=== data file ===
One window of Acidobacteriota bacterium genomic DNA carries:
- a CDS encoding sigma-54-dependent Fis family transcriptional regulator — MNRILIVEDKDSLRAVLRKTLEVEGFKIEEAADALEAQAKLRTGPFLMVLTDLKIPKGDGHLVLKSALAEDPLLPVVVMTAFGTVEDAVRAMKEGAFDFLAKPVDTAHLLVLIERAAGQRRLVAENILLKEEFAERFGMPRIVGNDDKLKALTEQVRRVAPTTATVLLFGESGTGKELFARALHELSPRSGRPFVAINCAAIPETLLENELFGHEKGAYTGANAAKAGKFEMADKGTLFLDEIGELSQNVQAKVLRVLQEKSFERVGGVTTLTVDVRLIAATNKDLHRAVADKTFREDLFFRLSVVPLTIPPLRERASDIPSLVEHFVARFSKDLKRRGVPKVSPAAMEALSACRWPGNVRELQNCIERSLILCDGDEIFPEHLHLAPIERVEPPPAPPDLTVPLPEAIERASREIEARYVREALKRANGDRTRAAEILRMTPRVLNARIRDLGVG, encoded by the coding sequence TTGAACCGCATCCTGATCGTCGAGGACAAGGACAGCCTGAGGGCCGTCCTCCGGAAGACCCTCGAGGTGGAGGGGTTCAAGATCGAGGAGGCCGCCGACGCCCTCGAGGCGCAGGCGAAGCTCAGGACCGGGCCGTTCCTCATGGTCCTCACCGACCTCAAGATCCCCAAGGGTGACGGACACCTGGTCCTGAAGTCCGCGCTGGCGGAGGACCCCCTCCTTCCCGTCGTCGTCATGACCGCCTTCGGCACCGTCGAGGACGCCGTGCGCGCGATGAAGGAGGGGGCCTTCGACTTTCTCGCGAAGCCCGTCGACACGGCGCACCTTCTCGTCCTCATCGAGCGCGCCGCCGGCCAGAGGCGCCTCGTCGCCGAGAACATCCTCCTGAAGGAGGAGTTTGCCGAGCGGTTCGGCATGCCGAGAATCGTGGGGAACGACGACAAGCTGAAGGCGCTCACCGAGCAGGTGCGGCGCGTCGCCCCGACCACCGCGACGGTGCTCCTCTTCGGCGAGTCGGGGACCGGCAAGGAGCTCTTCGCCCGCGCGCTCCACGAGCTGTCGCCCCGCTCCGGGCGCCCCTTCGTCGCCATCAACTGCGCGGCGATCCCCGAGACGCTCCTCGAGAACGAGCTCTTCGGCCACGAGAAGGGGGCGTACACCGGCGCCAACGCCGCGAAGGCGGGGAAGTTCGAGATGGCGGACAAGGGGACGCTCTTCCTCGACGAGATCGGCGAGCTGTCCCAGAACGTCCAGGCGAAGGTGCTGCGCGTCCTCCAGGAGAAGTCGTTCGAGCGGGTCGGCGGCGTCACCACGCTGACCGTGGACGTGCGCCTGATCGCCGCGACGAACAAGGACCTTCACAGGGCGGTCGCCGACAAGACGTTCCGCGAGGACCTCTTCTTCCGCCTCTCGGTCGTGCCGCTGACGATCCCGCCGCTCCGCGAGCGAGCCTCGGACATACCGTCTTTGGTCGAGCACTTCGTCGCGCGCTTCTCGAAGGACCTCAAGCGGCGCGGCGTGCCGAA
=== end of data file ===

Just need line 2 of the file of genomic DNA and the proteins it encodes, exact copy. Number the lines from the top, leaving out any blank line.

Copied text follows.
- a CDS encoding sigma-54-dependent Fis family transcriptional regulator — MNRILIVEDKDSLRAVLRKTLEVEGFKIEEAADALEAQAKLRTGPFLMVLTDLKIPKGDGHLVLKSALAEDPLLPVVVMTAFGTVEDAVRAMKEGAFDFLAKPVDTAHLLVLIERAAGQRRLVAENILLKEEFAERFGMPRIVGNDDKLKALTEQVRRVAPTTATVLLFGESGTGKELFARALHELSPRSGRPFVAINCAAIPETLLENELFGHEKGAYTGANAAKAGKFEMADKGTLFLDEIGELSQNVQAKVLRVLQEKSFERVGGVTTLTVDVRLIAATNKDLHRAVADKTFREDLFFRLSVVPLTIPPLRERASDIPSLVEHFVARFSKDLKRRGVPKVSPAAMEALSACRWPGNVRELQNCIERSLILCDGDEIFPEHLHLAPIERVEPPPAPPDLTVPLPEAIERASREIEARYVREALKRANGDRTRAAEILRMTPRVLNARIRDLGVG, encoded by the coding sequence TTGAACCGCATCCTGATCGTCGAGGACAAGGACAGCCTGAGGGCCGTCCTCCGGAAGACCCTCGAGGTGGAGGGGTTCAAGATCGAGGAGGCCGCCGACGCCCTCGAGGCGCAGGCGAAGCTCAGGACCGGGCCGTTCCTCATGGTCCTCACCGACCTCAAGATCCCCAAGGGTGACGGACACCTGGTCCTGAAGTCCGCGCTGGCGGAGGACCCCCTCCTTCCCGTCGTCGTCATGACCGCCTTCGGCACCGTCGAGGACGCCGTGCGCGCGATGAAGGAGGGGGCCTTCGACTTTCTCGCGAAGCCCGTCGACACGGCGCACCTTCTCGTCCTCATCGAGCGCGCCGCCGGCCAGAGGCGCCTCGTCGCCGAGAACATCCTCCTGAAGGAGGAGTTTGCCGAGCGGTTCGGCATGCCGAGAATCGTGGGGAACGACGACAAGCTGAAGGCGCTCACCGAGCAGGTGCGGCGCGTCGCCCCGACCACCGCGACGGTGCTCCTCTTCGGCGAGTCGGGGACCGGCAAGGAGCTCTTCGCCCGCGCGCTCCACGAGCTGTCGCCCCGCTCCGGGCGCCCCTTCGTCGCCATCAACTGCGCGGCGATCCCCGAGACGCTCCTCGAGAACGAGCTCTTCGGCCACGAGAAGGGGGCGTACACCGGCGCCAACGCCGCGAAGGCGGGGAAGTTCGAGATGGCGGACAAGGGGACGCTCTTCCTCGACGAGATCGGCGAGCTGTCCCAGAACGTCCAGGCGAAGGTGCTGCGCGTCCTCCAGGAGAAGTCGTTCGAGCGGGTCGGCGGCGTCACCACGCTGACCGTGGACGTGCGCCTGATCGCCGCGACGAACAAGGACCTTCACAGGGCGGTCGCCGACAAGACGTTCCGCGAGGACCTCTTCTTCCGCCTCTCGGTCGTGCCGCTGACGATCCCGCCGCTCCGCGAGCGAGCCTCGGACATACCGTCTTTGGTCGAGCACTTCGTCGCGCGCTTCTCGAAGGACCTCAAGCGGCGCGGCGTGCCGAA